It is dark outside. Streetlights "Belgian style" are unheard of here, only the cross roads have a light, two if it is a bigger one. Without my light in hand I would probably have kissed the pavement a few times already. Five minutes since I started running and I am feeling pretty good. Nothing hurts, the running is easy as it is supposed to be.  Only I know how virtuous I am, having overcome all the odds on a cold Saturday night to nail this workout, and stick to The Plan. People in cars drive by, oblivious to my emotions, but that is alright. The running animal inside me triggers a rare feeling, indeed: superiority, compared to all those poor sods who do not understand the joy of feeling alive in the cold crisp air which hovers barely above freezing. The stars and planes overhead and the new moon keep me company.

As I run down the hill, I smell fresh baked goods, probably from the house on the corner. Tasty! Christmas is in the air. A slight bend in the road, and now the scent of freshly ironed or tumble-dried laundry hits me. Clean fresh sheets, with that lingering warmth from the dryer, a thought to keep me warm. A few streets down it is dinner time: roast in the oven, it would be even better with a tiny hint of rosemary. I think of the leftovers that are waiting for me at my house, and mentally add some paprika and curry powder to the minced beef that will serve as my protein part of the evening meal. On the return leg, I hit the jackpot: wood stove smell, like a perfume that gently floats around the street, and can only be topped by pine needles on the fire. In the dark and cold my olfactory senses seem sharper, and Princeton by night becomes a feast of fragrances that invite images of happy winter evenings, spiced up with mulled wine and cinnamon somethings or other. My run is done, and when I see the lights of my house come into view, I feel happy and warm, and it is not just the endorphines. I am in training, and I don’t care for which race. This feels good.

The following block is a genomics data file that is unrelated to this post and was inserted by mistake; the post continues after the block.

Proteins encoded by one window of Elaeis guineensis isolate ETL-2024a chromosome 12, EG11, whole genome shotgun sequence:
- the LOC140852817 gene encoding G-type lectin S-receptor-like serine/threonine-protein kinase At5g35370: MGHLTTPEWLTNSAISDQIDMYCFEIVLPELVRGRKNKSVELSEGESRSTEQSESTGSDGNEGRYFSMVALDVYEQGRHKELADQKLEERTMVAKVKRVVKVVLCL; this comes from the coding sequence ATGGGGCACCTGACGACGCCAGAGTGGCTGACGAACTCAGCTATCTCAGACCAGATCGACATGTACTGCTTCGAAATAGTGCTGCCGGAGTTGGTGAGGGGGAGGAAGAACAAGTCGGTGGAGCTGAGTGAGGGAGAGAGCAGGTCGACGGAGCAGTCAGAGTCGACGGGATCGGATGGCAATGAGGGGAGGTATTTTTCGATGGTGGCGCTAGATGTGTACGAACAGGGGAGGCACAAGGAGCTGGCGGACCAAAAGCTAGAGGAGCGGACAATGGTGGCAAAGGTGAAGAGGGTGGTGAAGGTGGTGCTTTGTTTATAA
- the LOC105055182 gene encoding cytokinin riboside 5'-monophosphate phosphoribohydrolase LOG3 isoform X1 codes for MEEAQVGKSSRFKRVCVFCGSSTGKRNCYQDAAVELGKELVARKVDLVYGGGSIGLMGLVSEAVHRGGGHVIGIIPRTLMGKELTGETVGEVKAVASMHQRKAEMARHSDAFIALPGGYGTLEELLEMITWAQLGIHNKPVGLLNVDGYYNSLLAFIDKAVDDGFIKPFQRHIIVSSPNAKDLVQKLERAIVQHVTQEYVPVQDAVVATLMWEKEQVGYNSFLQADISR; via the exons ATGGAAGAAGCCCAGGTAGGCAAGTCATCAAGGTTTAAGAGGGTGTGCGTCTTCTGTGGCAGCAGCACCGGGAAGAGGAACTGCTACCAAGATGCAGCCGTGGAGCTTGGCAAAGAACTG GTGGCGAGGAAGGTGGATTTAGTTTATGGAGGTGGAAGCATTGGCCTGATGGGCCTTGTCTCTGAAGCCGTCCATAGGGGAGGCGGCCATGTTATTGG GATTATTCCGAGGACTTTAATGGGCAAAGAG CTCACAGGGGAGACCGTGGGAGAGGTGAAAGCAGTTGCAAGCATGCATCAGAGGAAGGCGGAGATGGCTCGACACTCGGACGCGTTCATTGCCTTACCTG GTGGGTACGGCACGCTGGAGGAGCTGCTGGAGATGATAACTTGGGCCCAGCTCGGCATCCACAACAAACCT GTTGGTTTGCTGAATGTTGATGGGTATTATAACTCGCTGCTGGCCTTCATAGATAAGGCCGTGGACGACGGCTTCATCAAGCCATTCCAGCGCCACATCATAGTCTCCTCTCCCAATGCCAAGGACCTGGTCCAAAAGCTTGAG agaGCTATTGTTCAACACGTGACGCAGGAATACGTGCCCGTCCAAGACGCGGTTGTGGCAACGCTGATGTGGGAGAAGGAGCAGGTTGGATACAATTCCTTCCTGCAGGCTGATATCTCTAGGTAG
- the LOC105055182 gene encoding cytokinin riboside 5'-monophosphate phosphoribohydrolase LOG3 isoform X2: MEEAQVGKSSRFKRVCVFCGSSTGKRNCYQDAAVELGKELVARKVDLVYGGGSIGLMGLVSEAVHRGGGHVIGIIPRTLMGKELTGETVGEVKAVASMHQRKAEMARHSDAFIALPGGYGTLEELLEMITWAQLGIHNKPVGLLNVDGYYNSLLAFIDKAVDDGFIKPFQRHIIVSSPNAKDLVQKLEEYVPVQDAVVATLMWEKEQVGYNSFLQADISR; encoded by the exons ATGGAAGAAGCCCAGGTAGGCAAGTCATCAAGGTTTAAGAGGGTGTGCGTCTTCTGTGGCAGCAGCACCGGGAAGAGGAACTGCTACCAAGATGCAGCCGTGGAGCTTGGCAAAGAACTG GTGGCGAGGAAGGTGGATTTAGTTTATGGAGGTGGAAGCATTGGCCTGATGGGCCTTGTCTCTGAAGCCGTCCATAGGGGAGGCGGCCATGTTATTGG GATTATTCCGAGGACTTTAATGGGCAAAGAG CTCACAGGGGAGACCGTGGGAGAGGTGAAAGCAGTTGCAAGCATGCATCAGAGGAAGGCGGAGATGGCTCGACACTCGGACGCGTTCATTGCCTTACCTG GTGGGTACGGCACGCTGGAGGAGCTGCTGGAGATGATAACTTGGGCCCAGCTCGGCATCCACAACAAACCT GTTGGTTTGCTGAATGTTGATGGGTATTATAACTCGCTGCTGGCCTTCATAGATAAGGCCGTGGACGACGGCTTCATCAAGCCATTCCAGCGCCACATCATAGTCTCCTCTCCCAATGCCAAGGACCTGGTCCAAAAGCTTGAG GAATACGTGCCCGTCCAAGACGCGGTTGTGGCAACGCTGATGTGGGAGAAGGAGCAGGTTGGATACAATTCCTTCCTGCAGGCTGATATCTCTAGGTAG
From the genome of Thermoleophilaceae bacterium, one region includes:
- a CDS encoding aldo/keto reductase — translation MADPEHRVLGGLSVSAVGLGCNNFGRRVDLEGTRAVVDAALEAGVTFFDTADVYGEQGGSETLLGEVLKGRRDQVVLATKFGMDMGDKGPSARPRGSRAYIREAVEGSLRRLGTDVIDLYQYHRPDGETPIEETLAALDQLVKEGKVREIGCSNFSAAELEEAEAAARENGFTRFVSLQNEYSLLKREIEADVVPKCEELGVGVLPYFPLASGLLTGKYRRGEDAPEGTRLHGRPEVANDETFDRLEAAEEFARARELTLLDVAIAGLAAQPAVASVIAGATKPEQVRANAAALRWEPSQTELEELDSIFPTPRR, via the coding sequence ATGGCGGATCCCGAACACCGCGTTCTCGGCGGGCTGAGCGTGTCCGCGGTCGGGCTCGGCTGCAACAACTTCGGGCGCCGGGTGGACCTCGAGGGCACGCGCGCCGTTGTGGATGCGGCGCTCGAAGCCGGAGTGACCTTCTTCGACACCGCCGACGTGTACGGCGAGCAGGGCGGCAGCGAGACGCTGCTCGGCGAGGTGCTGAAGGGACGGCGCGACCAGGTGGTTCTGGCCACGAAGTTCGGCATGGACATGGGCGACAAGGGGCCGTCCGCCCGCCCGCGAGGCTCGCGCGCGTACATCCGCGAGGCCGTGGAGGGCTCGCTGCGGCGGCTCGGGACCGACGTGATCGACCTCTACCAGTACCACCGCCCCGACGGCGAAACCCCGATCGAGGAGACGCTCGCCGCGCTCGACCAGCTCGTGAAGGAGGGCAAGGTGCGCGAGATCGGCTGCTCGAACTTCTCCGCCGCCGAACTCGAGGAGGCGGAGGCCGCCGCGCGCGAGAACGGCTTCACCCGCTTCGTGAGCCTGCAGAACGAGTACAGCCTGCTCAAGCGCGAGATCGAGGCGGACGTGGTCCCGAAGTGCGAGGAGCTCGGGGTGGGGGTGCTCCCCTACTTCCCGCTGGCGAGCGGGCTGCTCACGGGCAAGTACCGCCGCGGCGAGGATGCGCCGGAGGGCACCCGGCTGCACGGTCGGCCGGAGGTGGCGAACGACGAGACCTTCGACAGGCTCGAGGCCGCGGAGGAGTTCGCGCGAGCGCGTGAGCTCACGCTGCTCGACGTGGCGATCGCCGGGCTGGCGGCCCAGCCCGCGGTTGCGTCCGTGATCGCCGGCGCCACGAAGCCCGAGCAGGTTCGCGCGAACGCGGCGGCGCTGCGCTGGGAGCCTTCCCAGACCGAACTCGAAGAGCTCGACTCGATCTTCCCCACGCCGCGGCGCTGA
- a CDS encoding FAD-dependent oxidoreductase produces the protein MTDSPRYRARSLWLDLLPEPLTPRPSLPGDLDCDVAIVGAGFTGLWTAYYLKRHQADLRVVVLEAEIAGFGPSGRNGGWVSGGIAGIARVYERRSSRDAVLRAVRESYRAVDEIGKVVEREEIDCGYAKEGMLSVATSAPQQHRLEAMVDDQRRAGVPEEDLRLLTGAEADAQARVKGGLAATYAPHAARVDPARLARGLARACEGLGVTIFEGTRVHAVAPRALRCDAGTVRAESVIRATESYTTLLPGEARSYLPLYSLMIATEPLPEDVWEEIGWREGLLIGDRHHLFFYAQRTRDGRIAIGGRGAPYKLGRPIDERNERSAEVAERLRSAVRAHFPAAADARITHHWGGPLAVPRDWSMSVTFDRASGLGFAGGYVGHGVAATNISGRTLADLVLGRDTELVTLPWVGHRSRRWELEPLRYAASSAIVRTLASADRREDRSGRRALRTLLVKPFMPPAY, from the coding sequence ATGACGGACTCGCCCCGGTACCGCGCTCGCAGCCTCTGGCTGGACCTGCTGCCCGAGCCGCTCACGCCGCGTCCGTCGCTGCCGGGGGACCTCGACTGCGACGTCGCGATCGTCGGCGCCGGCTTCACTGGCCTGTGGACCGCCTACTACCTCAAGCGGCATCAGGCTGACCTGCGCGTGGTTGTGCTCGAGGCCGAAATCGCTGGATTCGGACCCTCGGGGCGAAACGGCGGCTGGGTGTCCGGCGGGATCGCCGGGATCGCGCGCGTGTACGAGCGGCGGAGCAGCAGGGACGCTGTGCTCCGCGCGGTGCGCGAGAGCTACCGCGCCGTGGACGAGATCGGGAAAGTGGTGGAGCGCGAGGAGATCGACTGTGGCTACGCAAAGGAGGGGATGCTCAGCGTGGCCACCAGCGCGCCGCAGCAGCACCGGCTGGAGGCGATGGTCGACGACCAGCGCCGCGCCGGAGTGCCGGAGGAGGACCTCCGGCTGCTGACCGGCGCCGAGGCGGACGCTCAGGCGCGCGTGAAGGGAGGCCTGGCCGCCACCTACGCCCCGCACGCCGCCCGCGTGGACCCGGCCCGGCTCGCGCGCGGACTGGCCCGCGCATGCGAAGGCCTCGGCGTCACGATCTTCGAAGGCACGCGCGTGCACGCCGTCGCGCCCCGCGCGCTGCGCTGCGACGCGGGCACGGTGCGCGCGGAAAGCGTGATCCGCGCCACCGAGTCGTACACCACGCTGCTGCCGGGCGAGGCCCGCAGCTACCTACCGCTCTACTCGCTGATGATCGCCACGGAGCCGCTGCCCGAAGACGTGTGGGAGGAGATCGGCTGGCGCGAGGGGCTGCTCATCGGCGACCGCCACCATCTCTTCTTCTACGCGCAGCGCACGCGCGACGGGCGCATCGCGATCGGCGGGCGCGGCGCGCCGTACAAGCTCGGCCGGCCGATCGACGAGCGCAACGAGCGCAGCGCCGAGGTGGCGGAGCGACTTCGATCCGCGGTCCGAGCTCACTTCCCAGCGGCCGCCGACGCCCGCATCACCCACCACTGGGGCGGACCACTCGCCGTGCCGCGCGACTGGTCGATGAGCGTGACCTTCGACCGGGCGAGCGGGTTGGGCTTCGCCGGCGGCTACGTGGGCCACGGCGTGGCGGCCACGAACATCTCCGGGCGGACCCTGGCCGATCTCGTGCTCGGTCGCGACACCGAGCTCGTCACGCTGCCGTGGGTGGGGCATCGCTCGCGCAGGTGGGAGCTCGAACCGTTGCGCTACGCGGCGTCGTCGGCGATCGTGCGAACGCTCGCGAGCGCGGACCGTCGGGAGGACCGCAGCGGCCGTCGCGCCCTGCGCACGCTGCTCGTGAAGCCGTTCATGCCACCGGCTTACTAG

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About Tineke

Flemish Belgian formerly living in the US, now back home. Eternally amazed at the world around her. Knitter, (sometimes) yarn spinner, returning long distance runner, ex academic historian of China and East Asia. Opinionated about chocolate and beer.

One thought on “Evening run

  1. Julia

    Yay! Well done you! I have given up running now to preserve my poor old knees and ankles but Matt and I get up early 3 days a week (before sunrise today) and power walk a 4.5 mile circuit above our house. By the time we’ve yomped to the top of the hill the sweat is on and the sun is up over St Michael’s Mount and the whole Bay is before us. It’s the perfect way to get invigorated and tackle the day and, like you, we feel sorry for all those people not out enjoying the morning and the countryside with us!